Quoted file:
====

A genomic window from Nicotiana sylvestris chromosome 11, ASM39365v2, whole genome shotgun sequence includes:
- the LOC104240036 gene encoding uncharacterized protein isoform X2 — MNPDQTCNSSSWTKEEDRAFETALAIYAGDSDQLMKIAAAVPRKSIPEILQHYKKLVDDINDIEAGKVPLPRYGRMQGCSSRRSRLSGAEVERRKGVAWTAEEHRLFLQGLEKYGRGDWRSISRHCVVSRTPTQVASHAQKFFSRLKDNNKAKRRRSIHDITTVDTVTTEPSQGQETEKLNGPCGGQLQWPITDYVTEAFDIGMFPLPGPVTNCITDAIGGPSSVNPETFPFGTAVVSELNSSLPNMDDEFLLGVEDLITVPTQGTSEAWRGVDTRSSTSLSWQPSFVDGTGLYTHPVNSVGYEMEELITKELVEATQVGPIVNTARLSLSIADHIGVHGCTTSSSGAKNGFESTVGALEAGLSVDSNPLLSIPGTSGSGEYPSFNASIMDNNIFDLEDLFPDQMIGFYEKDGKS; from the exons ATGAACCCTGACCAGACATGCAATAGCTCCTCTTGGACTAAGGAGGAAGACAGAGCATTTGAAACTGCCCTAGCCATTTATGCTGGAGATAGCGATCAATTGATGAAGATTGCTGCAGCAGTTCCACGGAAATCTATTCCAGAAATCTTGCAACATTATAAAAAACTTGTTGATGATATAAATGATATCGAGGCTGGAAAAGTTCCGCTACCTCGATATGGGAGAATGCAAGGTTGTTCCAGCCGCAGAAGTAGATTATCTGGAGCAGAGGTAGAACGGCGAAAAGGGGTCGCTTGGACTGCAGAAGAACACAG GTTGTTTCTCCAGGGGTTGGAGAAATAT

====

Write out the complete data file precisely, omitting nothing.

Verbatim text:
A genomic window from Nicotiana sylvestris chromosome 11, ASM39365v2, whole genome shotgun sequence includes:
- the LOC104240036 gene encoding uncharacterized protein isoform X2 — MNPDQTCNSSSWTKEEDRAFETALAIYAGDSDQLMKIAAAVPRKSIPEILQHYKKLVDDINDIEAGKVPLPRYGRMQGCSSRRSRLSGAEVERRKGVAWTAEEHRLFLQGLEKYGRGDWRSISRHCVVSRTPTQVASHAQKFFSRLKDNNKAKRRRSIHDITTVDTVTTEPSQGQETEKLNGPCGGQLQWPITDYVTEAFDIGMFPLPGPVTNCITDAIGGPSSVNPETFPFGTAVVSELNSSLPNMDDEFLLGVEDLITVPTQGTSEAWRGVDTRSSTSLSWQPSFVDGTGLYTHPVNSVGYEMEELITKELVEATQVGPIVNTARLSLSIADHIGVHGCTTSSSGAKNGFESTVGALEAGLSVDSNPLLSIPGTSGSGEYPSFNASIMDNNIFDLEDLFPDQMIGFYEKDGKS; from the exons ATGAACCCTGACCAGACATGCAATAGCTCCTCTTGGACTAAGGAGGAAGACAGAGCATTTGAAACTGCCCTAGCCATTTATGCTGGAGATAGCGATCAATTGATGAAGATTGCTGCAGCAGTTCCACGGAAATCTATTCCAGAAATCTTGCAACATTATAAAAAACTTGTTGATGATATAAATGATATCGAGGCTGGAAAAGTTCCGCTACCTCGATATGGGAGAATGCAAGGTTGTTCCAGCCGCAGAAGTAGATTATCTGGAGCAGAGGTAGAACGGCGAAAAGGGGTCGCTTGGACTGCAGAAGAACACAG GTTGTTTCTCCAGGGGTTGGAGAAATAT